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Why int64 doesn't support LanguagePrimitives.DivideByInt? I thought it would be pretty natural to write something like this:

let inline DivBy2 n = LanguagePrimitives.DivideByInt n 2
let res = DivBy2 100L

But compiler says that int64 doesn't support the operator DivideByInt.

I've tried to cheat with:

type System.Int64 with 
    static member DivideByInt (n: System.Int64) (d: int) = n / (int64 d)

But it doesn't work.

What can be done to perform generic division of int64 by int?

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I think it might be easiest to add this by rebuilding FSharp.Core - the code you would need to change is around line 2300 of prim-types.fs –  John Palmer Mar 2 '12 at 5:23
    
Yeah, I'm wondering why there's no support for int64. I've sent equest to fsbugs to undertand their desigion on this problem. –  Dmitry Lobanov Mar 2 '12 at 17:23

5 Answers 5

up vote 6 down vote accepted

Looking at the F# source code, the type int64 is not included in the function DivideByInt, I don't know why.

You can defining another generic function like this:

open LanguagePrimitives
type DivExtension = DivExtension of int with
    static member inline (=>) (x             , DivExtension y) = DivideByInt x y
    static member        (=>) (x:int64       , DivExtension y) = x / (int64 y)
    static member        (=>) (x:DivExtension, DivExtension y) = x

let inline DivByInt x y = x => DivExtension y

Or you can even shadow the original DivideByInt function:

let inline DivideByInt x y = x => DivExtension y

Note you can also add more overloads (ie for int), in which case you don't need the last "dummy" overload to infer the right signature.

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Why there's a need for the last "dummy overload"? –  Dmitry Lobanov Mar 2 '12 at 17:25
1  
Because if you take it out, type inference will unify both remaining overloads with int64. You can use type annotations with all the when constraints or just add another overload and it will be automatically generalized. –  Gustavo Mar 2 '12 at 17:39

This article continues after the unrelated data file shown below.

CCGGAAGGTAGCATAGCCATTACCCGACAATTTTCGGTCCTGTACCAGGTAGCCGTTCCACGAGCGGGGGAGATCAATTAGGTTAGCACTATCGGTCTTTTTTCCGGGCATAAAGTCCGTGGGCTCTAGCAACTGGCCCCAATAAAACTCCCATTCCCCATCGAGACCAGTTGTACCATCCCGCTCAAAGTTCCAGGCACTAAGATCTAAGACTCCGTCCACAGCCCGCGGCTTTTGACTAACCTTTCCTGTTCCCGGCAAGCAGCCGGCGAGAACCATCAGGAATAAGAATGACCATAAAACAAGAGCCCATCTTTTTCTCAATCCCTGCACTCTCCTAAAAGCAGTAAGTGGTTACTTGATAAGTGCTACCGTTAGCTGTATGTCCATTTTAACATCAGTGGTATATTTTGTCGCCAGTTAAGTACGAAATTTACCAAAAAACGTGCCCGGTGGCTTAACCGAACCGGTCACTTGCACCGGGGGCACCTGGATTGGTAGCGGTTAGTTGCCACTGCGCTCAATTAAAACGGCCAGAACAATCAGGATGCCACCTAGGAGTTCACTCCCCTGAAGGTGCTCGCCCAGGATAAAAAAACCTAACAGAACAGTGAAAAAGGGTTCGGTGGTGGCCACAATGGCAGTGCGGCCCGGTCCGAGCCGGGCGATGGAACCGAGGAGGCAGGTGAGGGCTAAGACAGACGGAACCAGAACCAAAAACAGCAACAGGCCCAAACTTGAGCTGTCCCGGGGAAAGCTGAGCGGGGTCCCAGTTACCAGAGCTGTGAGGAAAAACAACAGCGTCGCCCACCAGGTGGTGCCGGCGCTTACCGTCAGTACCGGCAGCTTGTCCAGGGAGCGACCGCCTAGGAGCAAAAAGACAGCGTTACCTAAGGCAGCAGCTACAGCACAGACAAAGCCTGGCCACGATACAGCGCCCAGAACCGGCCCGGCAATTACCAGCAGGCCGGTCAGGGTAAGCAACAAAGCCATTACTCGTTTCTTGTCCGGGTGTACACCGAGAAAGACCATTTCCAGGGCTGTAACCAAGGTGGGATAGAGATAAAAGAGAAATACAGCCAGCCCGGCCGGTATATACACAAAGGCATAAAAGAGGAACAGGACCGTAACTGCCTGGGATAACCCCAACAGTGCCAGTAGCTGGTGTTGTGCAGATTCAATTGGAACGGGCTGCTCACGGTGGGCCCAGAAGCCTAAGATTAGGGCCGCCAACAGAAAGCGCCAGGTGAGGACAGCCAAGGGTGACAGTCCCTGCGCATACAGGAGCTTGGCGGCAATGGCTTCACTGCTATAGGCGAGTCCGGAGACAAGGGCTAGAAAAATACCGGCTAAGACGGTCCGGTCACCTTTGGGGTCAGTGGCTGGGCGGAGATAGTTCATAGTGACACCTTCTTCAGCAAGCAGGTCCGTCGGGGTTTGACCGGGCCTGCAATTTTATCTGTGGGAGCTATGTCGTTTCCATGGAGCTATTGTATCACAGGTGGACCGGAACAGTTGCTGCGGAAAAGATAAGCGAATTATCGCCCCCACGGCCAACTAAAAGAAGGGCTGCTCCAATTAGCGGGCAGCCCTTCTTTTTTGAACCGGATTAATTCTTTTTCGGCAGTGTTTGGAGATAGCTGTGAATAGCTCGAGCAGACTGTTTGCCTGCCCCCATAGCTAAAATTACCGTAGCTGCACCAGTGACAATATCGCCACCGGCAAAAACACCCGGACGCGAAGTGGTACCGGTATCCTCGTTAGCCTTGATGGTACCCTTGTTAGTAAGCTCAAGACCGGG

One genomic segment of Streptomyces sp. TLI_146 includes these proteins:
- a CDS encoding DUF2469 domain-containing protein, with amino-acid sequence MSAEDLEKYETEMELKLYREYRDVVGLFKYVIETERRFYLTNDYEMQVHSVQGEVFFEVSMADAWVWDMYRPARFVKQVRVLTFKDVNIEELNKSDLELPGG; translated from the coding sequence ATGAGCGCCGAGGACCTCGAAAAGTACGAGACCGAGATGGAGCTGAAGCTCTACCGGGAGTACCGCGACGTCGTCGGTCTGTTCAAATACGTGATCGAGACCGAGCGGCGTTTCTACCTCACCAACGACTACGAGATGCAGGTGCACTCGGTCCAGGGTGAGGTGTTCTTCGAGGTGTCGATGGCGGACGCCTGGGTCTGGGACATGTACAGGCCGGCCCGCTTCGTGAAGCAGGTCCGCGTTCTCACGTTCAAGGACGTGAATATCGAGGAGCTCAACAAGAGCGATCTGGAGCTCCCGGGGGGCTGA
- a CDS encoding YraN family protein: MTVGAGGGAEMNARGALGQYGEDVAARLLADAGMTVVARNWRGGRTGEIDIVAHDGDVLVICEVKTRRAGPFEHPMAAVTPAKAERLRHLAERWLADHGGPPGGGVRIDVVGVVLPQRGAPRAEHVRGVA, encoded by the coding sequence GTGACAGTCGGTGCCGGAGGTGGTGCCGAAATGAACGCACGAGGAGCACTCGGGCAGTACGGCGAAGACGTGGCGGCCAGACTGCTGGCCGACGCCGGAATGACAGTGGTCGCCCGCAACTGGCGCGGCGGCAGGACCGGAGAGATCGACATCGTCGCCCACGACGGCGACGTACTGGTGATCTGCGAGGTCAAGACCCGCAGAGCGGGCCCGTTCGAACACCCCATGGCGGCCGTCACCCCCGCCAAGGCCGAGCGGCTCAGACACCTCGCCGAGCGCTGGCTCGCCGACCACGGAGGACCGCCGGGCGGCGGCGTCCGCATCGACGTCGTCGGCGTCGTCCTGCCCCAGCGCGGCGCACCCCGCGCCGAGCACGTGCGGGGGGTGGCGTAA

As you point out, DivideByInt mainly exists to support Seq.averageBy. The fact that integral types aren't supported makes sense to me, since the average of [1;2] ought to be 1.5, not 1 (which is what a DivideByInt implementation would give you). This forces you to convert your inputs to floats, which gives you the expected answer.

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Oh, your answer forced me to verify that int also doesn't support DivideByInt. The original question was about why int64 isn't supported when int is supported. And it turns out that no single integral type is supported. Thanks! Now it realy makes sense, it just puts everything on their places! –  Dmitry Lobanov Mar 8 '12 at 16:40

I've received an answer from Don Syme (via fsbugs email) when I've asked about missing MutliplyByInt and limited support of DivideByInt:

Don's answer:

This operator exists to support “Seq.averageBy” etc. This represents pseudo-precise division of the total by the count. We didn’t extend the mechanism beyond what was needed for that.

So it looks like I've misunderstood the purpose of this mechanism. But I still don't know why there's no support for int64 for DivideByInt, that means that we're limited in generic operations on int64 type. Perhaps I'm confused because int64 looks like a primitive type when it's not a primitive type. And DivideByInt is defined only for primitive types, that's why there's no support for it.

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Can you define it this way?

let inline DivBy2 n = 
  let one = LanguagePrimitives.GenericOne
  n / (one + one)
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Oh, I've posted an example with DivBy2 just as an example. I'm wondering whether it is possible in F# to use int64 where there's DivideByInt constraint. –  Dmitry Lobanov Mar 2 '12 at 5:55

I'm obviously late to the party here, but it would be interesting to know why you want to create a divBy2 function. There are two problems here, and solving one of them might be enough, depending on your needs.

The first problem is that there's no LanguagePrimitives.GenericTwo. That's easy to fix, but the solution is of limited use if you want to define specific division functions for divisors other than 2:

let inline divBy2 n =
    n / (LanguagePrimitives.GenericOne + LanguagePrimitives.GenericOne)

For less typing, you can assign LanguagePrimitives.GenericOne to a variable, which becomes more useful as the magnitude of your divisor increases:

let inline divBy4 n =
    let one = LanguagePrimitives.GenericOne
    let two = one + one
    n / (two + two)

This solution is also unhelpful if you want to create a general function. The "custom" way would be

let inline divBy divisor dividend = dividend / divisor

We can use this with partial function application to halve a list of bytes, for example, like this:

let halfBytes = [ 1uy .. 10uy ] |> List.map (divBy 2uy)

But we can do better. This problem applies to all non-commutative operators, including subtraction. To get around it, we can define

let flip f a b = f b a

This allows, for example

let scaledInThousands = [ 0m .. 500m .. 3000m ] |> List.map (flip (/) 1000m)
let decrementedIntegers = [ 1 .. 10 ] |> List.map (flip (-) 1)

If you want, you can still define the divBy function:

let inline divBy n = flip (/) n
let halfInts = [ 1 .. 10 ] |> List.map (divBy 2)
let halfLongs = [ 1L .. 10L ] |> List.map (divBy 2L)
let fifthLongs = [ 1L .. 10L ] |> List.map (divBy 5L)
let oneThroughTenOverPi = [ 1.0 .. 10.0 ] |> List.map (divBy System.Math.PI)
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